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Tuesday
May292012

Core beliefs of extraordinary bosses

It's been so long since I've worked for a bad boss that I tend not to think a lot about what makes someone a good person for whom to work. (Although I hear plenty of complaints from family members about their own supervisors, so bad bosses do exist.)

My guess is that most of us have learned how to boss other people by experiencing being bossed ourselves - for good or for ill. (The term "boss" has such a perjorative slant - couldn't we use supervisor, manager, team leader???.)

Anyway this online article caught my eye: 8 Core Beliefs of Extraordinary Bosses by Geoffrey James, Inc. April 23, 2012 (via Stephen's Lighthouse). While James is writing about the business world, these beliefs seem especially applicable to school library and technology departments. James's words are in bold; mine aren't. Extraordinary bosses believe:

  1. Business is an ecosystem, not a battlefield. Library and technology leaders understand this. Our departments support teachers, administrators, and students. Our own success can only be measured by how successful we make others. We need to be fighting for those we serve, not against other departments.
  2. A company is a community, not a machine. Again our success is dependent on the relationships we build with others. Whether it is with our knowledgeable and skilled technicians or our teaching staff or administrators in other departments, our codependency makes us a community. And while we would like to operate sometimes with machine-like rules for everyone, education seems to be a place where effectiveness lies in making exceptions.
  3. Management is service, not control. This is tough for many of us technology folks whose primary goals are security, adequacy, and reliablity. The more control we have over our applications, networks, and equipment, the better we seem to meet these goals. But we too often lose sight that security, adequacy, and reliability are simply a means to providing good service - and too much control can be counterproductive if the technology is not easy-to-use, convenient, and available.
  4. My employees are my peers, not my children. There are two ways of looking at treating people like children. Of course, treating anyone "like a child" is demeaning (even to children). But as more and more of the people who work for me are of my own children's ages, I often think about how I would like my own children treated by their bosses. I hope they have supervisors who help them grow, support their learning, enable their advancement, encourage them to tackle ever bigger responsibilities, and to find ways to make a difference. How much does a good mentor really differ from a good parent?
  5. Motivation comes from vision, not from fear. For those of us in libraries and educational technology, this one is pretty easy. The vision has to be no more complex than remembering what we do is always centered on helping kids learn. Period. As much as I would like to put the fear of god into a couple of people around here now and then, I have no clue about how to be scary.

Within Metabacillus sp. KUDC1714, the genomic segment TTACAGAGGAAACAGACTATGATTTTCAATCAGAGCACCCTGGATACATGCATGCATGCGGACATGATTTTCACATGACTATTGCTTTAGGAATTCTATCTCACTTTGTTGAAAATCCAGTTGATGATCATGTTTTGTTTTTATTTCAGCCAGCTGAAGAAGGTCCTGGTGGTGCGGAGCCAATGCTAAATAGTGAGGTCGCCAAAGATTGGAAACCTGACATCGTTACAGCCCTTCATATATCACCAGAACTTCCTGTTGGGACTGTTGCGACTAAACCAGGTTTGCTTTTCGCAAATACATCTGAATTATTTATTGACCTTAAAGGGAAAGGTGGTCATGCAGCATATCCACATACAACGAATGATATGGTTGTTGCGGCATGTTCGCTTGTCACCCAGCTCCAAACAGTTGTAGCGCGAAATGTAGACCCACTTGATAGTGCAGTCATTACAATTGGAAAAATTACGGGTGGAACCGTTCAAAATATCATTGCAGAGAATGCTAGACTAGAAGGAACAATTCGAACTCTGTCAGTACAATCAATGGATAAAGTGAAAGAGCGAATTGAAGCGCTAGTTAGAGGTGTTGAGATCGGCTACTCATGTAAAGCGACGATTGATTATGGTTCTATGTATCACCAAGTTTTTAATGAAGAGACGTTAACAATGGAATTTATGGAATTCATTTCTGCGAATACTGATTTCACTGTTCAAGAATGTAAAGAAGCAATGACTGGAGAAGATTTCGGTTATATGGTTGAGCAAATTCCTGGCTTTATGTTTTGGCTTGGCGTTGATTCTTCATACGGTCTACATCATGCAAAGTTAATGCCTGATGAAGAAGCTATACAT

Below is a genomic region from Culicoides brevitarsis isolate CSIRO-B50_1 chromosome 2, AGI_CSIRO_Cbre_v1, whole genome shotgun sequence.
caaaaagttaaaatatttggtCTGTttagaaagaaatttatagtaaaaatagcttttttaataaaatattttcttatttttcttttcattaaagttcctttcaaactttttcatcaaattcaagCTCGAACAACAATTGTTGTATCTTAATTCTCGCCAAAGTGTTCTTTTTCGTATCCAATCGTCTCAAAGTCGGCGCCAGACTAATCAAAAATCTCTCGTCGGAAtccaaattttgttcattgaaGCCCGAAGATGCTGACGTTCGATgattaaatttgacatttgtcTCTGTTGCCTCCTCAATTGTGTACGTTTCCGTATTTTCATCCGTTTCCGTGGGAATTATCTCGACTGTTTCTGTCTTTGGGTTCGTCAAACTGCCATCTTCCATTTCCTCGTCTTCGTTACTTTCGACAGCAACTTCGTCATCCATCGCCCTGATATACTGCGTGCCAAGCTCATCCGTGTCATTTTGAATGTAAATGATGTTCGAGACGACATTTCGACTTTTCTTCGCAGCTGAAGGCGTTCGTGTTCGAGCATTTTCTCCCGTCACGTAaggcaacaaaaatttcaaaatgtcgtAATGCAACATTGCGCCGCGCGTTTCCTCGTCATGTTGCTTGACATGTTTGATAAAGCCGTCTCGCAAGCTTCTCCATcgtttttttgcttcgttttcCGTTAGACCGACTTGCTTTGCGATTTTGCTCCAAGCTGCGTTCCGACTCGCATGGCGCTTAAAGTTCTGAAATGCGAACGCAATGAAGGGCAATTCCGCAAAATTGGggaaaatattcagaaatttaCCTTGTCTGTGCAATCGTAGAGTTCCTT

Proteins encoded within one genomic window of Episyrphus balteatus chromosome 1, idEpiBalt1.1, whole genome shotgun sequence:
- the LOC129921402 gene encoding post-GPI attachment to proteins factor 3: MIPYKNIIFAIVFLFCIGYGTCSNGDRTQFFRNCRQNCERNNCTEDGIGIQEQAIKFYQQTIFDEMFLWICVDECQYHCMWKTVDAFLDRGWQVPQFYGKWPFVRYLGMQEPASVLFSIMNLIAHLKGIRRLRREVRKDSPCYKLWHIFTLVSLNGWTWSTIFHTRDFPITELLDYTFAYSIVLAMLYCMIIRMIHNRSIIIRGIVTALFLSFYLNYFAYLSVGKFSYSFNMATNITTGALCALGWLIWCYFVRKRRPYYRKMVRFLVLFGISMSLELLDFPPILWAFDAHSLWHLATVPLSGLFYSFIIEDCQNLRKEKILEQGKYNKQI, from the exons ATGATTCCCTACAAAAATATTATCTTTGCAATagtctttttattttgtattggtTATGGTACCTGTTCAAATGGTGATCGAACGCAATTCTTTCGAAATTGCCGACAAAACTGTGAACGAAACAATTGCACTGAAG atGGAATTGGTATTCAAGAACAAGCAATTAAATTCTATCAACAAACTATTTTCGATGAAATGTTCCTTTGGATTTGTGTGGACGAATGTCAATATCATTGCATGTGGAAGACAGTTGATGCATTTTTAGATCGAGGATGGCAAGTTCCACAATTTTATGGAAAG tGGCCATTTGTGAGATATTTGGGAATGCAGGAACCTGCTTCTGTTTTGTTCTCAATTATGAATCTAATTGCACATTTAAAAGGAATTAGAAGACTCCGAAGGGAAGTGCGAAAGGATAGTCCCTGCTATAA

6. Change equals growth, not pain. Change has been constant and unavoidable in both libraries and technology for twenty years. If the new is painful to you and the members of your department instead of it being exciting, you are all a bunch of masochists and  have stayed in the field too long. Go work at Wal-mart.
  7. Technology offers empowerment, not automation. Good managers understand that making decisions makes a job interesting and fulfilling. All technologies ought to help people solve problems and make good decisions and then carry them out. (Librarians, this is why information literacy skills are the most important things that technology can help teach!) If a computer can do your job - it should.
  8. Work should be fun, not mere toil. If the boss doesn't look forward to coming to work everyday (and I mean every day), how one expect others in the department to look forward to heading to the office? 

Core beliefs or attributes you appreciate in extraordinary bosses?

 

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Reader Comments (2)

<rant>
Thanks for sharing this, Doug! It is absolutely right on. I've been thinking a lot lately about how if we change our pedagogy to a more collaborative, learner oriented exploration of knowledge (whether using PBL or whatever), we need to also change how we manage the staff to accomplish that. When my staff called me "boss", I would always try to remind them I preferred "team leader"
I also am reminded that the word Boss comes from the Dutch Baas - meaning master . Was historically used in South Africa by black folks to address any white man. hmmm
</rant>

June 4, 2012 | Unregistered CommenterTim Staal

Hi Tim,

Tough to convince people the days of the time clock are over - it's how much time you put in but what you accomplish that counts anymore. Somehow this upsets the Calvinist spirit of lots of good people.

When is the big move?

Doug

June 6, 2012 | Registered CommenterDoug Johnson

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